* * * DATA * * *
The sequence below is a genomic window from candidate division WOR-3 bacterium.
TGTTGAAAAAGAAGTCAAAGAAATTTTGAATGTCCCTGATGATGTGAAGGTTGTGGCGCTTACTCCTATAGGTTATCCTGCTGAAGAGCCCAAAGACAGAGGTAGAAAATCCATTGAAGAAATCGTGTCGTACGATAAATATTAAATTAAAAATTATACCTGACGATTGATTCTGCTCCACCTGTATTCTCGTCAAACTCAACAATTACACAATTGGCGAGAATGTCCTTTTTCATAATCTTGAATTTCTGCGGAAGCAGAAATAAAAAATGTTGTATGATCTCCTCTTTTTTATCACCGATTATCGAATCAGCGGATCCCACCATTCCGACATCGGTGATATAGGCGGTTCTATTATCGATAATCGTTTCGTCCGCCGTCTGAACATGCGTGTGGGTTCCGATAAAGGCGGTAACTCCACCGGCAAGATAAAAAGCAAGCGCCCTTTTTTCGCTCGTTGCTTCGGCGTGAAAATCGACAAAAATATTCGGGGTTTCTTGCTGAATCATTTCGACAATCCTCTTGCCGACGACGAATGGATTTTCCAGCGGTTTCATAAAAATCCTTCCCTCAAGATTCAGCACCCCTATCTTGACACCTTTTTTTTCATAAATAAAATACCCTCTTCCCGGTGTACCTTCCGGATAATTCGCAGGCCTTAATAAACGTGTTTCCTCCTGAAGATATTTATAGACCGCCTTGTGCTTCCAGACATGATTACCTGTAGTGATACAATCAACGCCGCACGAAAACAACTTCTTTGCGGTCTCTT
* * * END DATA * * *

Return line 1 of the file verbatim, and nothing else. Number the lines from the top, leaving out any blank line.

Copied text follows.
The sequence below is a genomic window from candidate division WOR-3 bacterium.